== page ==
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ZUGZWANG by Ronan Bennett Kirkus Star


by Ronan Bennett

Pub Date: Nov. 1st, 2007
ISBN: 978-1-59691-253-3
Publisher: Bloomsbury

Why would a reclusive chess master be at the heart of a plot to kill the Tsar? That’s just one of the puzzles in this taut, intricate thriller set in pre-revolutionary Russia, the fifth novel from the Northern Irish Bennett (Havoc, in Its Third Year, 2004, etc.).

It’s March 1914, and St. Petersburg is in ferment. Pro-German and pro-French factions jockey for power as war looms; terrorists and revolutionaries are hard at work; Jews are being scapegoated. Yet our narrator, Dr. Otto Spethmann, born a Jew but not raised as one, remains serenely nonpolitical. A middle-aged widower, he lives with his daughter Catherine, a willful university student who he loves dearly. Otto is a respected psychoanalyst with some celebrity patients: Avrom Rozental, a Polish Jew favored to win the upcoming chess tournament; Anna Ziatdinov, a beautiful socialite, daughter of the reactionary industrialist Zinnurov; and Gregory Petrov, Bolshevik leader (Lenin is in exile). Otto is forced to acknowledge political strife by a visit from a police inspector, Lychev, who suspects Otto is linked to a plot to kill the Tsar. The idea is preposterous, but it turns out that Catherine has indeed been consorting with a would-be terrorist, now murdered. Otto’s serenity is further disturbed when armed intruders ransack his office for Rozental’s file. Bennett deftly splices the patients’ case histories with his fast-moving plot. Otto counsels the deeply disturbed Rozental not to play in the tournament, advice which will have explosive repercussions. He pinpoints the source of Anna’s trauma even as they become lovers and he runs afoul of her powerful father. Petrov, however, confident in public but a soul in torment in Otto’s study, remains an enigma. Otto is forced to make difficult moves in this human chess game, even as he plays an actual match with his famous violinist friend Kopelzon (in a treat for chess lovers, there are board-by-board reproductions of each move). A series of stunning surprises ends with Otto himself executing the key conspirator.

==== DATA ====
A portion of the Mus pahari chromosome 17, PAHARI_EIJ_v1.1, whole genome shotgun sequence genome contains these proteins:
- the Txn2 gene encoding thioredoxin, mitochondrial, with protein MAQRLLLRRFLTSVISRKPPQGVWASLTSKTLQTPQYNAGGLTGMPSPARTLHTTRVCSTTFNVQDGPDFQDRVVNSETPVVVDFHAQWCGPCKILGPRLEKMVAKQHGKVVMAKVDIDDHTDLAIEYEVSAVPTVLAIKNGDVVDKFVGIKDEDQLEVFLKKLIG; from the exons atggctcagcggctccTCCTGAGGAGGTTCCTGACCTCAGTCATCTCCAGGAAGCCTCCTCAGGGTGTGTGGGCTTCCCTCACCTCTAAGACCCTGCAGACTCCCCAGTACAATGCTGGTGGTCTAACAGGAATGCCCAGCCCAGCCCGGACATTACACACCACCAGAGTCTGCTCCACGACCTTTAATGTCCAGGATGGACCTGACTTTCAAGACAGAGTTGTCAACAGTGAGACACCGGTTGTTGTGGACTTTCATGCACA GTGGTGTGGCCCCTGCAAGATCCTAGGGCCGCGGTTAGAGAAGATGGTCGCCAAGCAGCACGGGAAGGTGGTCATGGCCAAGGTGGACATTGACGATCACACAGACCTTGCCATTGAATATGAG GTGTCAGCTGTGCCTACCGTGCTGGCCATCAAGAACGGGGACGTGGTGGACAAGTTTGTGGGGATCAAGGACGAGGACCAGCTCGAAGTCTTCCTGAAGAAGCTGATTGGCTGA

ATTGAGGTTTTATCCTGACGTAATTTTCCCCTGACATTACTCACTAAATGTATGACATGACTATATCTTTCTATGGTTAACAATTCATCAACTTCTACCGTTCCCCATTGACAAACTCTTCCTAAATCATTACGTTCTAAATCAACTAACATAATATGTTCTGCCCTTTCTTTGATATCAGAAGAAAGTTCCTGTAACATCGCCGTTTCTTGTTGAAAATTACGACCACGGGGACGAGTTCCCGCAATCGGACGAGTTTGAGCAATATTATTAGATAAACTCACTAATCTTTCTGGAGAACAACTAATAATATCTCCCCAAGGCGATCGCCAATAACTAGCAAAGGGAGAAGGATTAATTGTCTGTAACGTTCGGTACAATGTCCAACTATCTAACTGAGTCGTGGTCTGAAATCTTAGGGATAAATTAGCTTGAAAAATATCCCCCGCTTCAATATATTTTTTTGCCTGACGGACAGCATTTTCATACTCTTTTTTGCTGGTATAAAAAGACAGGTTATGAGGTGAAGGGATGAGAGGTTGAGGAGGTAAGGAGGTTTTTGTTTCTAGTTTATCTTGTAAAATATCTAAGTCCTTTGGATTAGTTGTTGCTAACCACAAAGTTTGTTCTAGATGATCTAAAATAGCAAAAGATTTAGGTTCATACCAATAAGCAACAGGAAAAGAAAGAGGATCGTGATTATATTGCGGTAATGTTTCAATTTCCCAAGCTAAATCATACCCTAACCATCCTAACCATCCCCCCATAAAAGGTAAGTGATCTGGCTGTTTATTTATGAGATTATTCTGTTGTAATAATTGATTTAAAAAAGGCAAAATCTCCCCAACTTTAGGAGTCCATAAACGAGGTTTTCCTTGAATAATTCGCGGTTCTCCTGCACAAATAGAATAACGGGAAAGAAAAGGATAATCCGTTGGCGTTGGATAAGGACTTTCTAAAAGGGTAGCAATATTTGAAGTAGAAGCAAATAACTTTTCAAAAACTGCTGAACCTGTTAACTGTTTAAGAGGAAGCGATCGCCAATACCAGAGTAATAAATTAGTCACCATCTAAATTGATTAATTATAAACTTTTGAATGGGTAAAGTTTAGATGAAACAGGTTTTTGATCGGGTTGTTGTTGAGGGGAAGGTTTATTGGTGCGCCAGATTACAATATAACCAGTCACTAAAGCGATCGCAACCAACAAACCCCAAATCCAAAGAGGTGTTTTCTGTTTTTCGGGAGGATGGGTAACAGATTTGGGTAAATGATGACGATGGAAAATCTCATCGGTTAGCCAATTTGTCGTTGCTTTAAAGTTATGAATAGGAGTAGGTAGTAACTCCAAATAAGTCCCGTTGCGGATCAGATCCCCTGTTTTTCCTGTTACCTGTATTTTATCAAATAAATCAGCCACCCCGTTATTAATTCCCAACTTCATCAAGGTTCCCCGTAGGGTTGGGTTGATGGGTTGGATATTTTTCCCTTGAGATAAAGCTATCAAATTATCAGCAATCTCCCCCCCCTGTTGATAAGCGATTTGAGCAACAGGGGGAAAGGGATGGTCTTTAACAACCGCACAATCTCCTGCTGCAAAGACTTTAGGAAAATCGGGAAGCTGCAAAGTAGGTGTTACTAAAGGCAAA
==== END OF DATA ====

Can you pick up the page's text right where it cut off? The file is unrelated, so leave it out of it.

A hugely enjoyable, brilliant high-wire act.